News

Air quality district orders 22nd wood burning ban of season for today

'Even little wood smoke in air will cause air pollution,' official says

The Bay Area Air Quality Management District has issued the 22nd Winter Spare the Air Alert for today.

The alert puts into effect a ban on burning wood, manufactured fire logs and other solid fuels for 24 hours. The ban applies to burning indoors and outdoors.

Weather conditions have prompted the ban as light winds and other conditions are trapping particulate matter in the area.

"Even with warmer temperatures, particulate matter is still building up throughout the Bay Area," said the air district's executive

director Jack Broadbent in a statement. "Even a little wood smoke in the air will cause air pollution to continue building and remain unhealthy."

One active fireplace can pollute an entire neighborhood, district officials said. Scientists have linked wood smoke to an increased heart

attack risk.

Using fireplaces, woodstoves, pellet stoves, outdoor fire pits or other devices that burn wood are illegal for residents and business owners,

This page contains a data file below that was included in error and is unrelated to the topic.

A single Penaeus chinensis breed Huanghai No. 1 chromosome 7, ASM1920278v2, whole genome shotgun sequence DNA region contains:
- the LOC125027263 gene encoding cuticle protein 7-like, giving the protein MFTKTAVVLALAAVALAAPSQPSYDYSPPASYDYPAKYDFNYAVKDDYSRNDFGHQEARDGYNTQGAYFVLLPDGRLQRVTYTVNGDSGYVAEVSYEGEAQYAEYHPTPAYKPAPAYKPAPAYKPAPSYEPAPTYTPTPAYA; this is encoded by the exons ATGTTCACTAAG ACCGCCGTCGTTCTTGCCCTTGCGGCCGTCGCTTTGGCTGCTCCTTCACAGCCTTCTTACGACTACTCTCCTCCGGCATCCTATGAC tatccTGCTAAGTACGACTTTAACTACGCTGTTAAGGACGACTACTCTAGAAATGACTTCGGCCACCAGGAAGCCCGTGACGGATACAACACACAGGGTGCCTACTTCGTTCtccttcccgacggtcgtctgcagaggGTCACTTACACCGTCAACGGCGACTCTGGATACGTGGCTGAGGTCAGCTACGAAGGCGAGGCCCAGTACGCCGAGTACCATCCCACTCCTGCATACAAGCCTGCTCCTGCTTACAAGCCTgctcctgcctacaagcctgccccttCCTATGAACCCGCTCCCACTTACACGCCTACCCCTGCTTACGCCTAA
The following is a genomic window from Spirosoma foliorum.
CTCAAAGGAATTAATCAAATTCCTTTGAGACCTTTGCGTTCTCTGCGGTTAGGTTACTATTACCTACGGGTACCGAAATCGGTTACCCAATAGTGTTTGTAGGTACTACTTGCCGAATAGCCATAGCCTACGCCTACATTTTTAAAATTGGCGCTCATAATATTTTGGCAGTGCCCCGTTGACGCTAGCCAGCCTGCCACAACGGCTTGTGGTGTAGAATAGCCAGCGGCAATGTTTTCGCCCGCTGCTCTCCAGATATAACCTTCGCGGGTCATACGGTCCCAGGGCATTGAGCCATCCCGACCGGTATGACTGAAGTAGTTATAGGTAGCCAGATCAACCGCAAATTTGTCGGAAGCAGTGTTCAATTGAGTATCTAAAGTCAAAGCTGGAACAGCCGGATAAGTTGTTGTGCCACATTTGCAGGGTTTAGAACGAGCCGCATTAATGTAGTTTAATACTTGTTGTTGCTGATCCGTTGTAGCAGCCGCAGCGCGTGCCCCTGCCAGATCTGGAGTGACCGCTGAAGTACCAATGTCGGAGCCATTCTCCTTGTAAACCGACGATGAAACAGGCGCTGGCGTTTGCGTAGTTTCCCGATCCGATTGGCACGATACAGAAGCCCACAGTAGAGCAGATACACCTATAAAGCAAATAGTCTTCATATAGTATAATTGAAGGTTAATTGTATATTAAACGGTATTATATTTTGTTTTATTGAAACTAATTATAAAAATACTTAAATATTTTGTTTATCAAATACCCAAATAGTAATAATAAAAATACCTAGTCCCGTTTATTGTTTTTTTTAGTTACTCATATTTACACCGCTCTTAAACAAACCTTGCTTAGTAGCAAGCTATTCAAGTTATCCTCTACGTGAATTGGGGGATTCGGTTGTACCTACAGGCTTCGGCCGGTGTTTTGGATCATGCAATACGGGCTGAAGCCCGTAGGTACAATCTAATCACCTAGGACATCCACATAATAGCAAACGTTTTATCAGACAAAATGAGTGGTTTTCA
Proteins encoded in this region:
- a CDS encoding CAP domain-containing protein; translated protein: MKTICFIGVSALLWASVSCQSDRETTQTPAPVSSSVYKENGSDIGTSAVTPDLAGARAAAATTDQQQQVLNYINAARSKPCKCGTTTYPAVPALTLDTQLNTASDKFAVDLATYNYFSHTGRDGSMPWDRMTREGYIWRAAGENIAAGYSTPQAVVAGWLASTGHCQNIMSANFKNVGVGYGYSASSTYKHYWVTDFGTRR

according to district officials. The prohibition is meant to protect the air quality and prevent the further buildup of pollution.

The particulate matter in wood smoke or soot makes breathing inside and outside difficult and is especially harmful to children, the elderly and people with respiratory illnesses.

First-time violators must either take a wood smoke awareness class or pay of fine of $100. Second violations result in a $500 ticket and tickets for subsequent violations will be more.

People who have homes where the only source of heat is wood are exempt from the ban.

The air district requires the public to check whether a Spare the Air Alert has been issued before burning during the Winter Spare the Air Season, which is Nov. 1 to Feb. 28.

Residents and visitors can check at www.baaqmd.gov or www.sparetheair.org, via 1-877-4-NO-BURN, by signing up for AirAlerts at www.sparetheair.org or phone alerts at 1-800-430-1515. The public can also check using Spare the Air apps for iPhone and Android cellphones.

Keith Burbank, Bay City News

— Bay City News Service

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